The United States is not just as a single national economy but a collection of city and metro economies, and they're growing at starkly different rates.
Our weekly roundup of the most intriguing articles about cities and urbanism we've come across in the past seven days.
Don't get too comfy.
An Italian street artist has the perfect thing for when the bus is running late: Popping bubblewrap.
The famed architect's vision for Tokyo's New National Stadium is gorgeous and a little intimidating.
We thought they were fleeing poor training or poor salaries, but it looks like principals are the the problem.
A small community of fundamentalist Mormons literally carved homes into the side of a massive sandstone rock in Utah.
High-tech high-occupancy tolls come to the nation's capital. Is this the future of highway infrastructure?
With its shiny recycled-metal rain screen and jauntily angled rooftop solar array, the 712-square-foot cottage is charming and sustainable.
For a young single parent with no place to live, it can be nearly impossible to get off the streets, let alone go to college. Here's how one woman did both.
Philly Painting mobilizes the community to bring a new look to a blighted neighborhood.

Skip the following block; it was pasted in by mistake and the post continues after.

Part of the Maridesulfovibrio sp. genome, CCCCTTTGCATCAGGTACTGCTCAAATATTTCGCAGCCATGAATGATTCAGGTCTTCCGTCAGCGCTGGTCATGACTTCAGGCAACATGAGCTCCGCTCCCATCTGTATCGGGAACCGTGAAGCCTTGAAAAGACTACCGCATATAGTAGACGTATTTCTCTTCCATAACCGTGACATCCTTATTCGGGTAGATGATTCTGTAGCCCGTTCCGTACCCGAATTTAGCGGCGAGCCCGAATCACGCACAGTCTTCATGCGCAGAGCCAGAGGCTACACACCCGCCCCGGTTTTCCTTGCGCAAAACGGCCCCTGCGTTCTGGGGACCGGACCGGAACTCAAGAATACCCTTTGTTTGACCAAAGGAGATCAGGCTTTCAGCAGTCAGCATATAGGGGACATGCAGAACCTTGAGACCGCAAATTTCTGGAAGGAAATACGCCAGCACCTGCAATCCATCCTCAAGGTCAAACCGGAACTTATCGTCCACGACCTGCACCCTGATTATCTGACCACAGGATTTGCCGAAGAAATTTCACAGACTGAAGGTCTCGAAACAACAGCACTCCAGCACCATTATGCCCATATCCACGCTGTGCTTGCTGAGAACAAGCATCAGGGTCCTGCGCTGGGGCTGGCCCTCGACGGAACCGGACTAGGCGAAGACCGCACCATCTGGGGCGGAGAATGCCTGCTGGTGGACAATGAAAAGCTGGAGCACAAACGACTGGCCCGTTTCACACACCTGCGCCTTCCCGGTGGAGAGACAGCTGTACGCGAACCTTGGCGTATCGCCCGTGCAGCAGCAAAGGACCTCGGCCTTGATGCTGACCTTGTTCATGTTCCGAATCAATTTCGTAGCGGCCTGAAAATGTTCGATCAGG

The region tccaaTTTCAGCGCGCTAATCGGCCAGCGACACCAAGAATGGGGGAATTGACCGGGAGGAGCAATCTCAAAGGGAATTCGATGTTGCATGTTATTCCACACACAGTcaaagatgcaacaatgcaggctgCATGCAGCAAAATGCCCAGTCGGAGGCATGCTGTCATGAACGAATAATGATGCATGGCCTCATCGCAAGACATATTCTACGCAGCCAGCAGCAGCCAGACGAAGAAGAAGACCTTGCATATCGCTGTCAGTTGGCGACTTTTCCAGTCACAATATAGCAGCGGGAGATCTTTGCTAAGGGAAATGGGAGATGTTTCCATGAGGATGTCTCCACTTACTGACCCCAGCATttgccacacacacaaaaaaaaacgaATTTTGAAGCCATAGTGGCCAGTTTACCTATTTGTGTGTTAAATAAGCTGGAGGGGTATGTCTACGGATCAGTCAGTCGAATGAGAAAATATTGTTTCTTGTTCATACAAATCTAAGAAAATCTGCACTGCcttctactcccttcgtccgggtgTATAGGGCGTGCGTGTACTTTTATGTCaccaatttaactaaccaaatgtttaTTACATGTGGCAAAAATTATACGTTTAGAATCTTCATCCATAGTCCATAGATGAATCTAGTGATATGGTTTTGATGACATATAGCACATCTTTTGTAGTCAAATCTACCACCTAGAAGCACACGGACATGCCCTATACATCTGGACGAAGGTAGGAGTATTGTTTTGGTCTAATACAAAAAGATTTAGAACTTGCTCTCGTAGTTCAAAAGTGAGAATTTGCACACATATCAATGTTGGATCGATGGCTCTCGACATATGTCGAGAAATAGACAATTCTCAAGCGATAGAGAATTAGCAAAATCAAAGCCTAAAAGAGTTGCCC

A new study finds that moving a lot leads to loneliness — but also leads us to expand our social networks.
The skies have been absolutely insane this week.
An interview with Christa Glennie Seychew, who's helped reinvigorate the city's local food movement.
Mortgage-backed securities precipitated the Great Recession when we figured out they were worth a fraction of their stated value. Is coastal land next?
The city says it happens all over the place.
Also, Portland's City Council rushes to remove agitators, and Uganda's biggest city decides to get rid of single-family houses.
Artist Jeff Frost paints massive geometric shapes on walls so that they function as optical illusions, blurring the line between 2D and 3D.
Finally, a chance to perform home origami based on seasonal, meteorological, and astronomical conditions.